||February 23, 2015|
H.R. 5—Student Success Act
H.R. 5 reauthorizes and changes the Elementary and Secondary Education Act.
Passed House (7.8/2015)
Rep. John Kline
The bill exempts homeschools and private schools that do not receive federal funds from any federal control.
HSLDA is neutral on H.R. 5. We believe that the federal government has no constitutional role in education policy. Until the federal government recognizes this, including shutting down the U.S. Department of Education, federal education dictates will continue to lead to centralized education policy, ultimately weakening local and parental control over education. Unfortunately, H.R. 5 continues to have the federal government setting policy for public schools.
However, H.R. 5 contains several provisions relevant to homeschoolers, outlined below.
H.R. 5 retains Section 9506 of NCLB (20 U.S.C. § 7886) as Section 6506. This language ensures that nothing in the Student Success Act will apply to homeschools or private schools that do not receive federal funds, thus protecting these private educational programs from any federal regulation or control. This is of the utmost importance to homeschoolers across the nation. This provision has helped to protect homeschools from being forced to follow the Common Core, federal testing mandates, and other federal programs that have been pushed on public schools. In addition, this section prohibits state or local school districts from trying to force homeschools to be like public schools. HSLDA has successfully used this section in the past to defeat attempts by local school districts to regulate homeschooling under the mistaken belief that the federal government requires them to do so.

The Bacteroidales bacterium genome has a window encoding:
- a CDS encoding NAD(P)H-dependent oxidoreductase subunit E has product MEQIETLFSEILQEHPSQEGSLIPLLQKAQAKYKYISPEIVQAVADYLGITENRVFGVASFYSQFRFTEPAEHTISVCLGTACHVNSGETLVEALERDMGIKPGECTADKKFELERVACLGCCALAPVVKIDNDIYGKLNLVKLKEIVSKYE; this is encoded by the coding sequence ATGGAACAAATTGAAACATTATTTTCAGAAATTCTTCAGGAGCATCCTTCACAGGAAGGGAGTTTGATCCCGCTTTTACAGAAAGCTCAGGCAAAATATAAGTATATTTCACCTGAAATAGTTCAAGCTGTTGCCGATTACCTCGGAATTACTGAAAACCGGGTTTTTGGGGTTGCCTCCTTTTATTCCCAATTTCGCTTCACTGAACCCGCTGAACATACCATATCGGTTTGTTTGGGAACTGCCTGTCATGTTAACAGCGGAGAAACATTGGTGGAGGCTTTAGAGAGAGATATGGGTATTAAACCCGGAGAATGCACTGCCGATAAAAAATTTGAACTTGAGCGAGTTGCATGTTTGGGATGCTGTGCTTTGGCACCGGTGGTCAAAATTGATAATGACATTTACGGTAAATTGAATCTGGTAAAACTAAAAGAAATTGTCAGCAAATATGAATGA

H.R. 5 also retains Section 9531 of NCLB (20 U.S.C. § 7911) as Section 6526. This language protects the privacy and safety of children by ensuring that nothing in the act will authorize the development of a nationwide database of personally identifiable information on individuals involved in studies or other collections of data established by the act.
H.R. 5 also retains Section 9530 of NCLB (20 U.S.C. § 7910) as Section 6524. This language prohibits the federal government from creating any program of national testing or certification for teachers.
Finally, H.R. 5 strengthens the existing prohibitions on federal funding and control over a state or school district’s curriculum, educational standards, and educational testing and assessments (sections 6521, 6522, and 6523). HSLDA is very concerned about the federal government’s use of federal funds to pressure the states into adopting the Common Core State Standards Initiative and other educational initiatives, and we believe that Sections 6521, 6522, and 6523 of the Student Success Act will put a stop to the federal government’s attempts to coerce and incentivize states into adopting the Common Core, Common Core–aligned assessments, and other educational initiatives.
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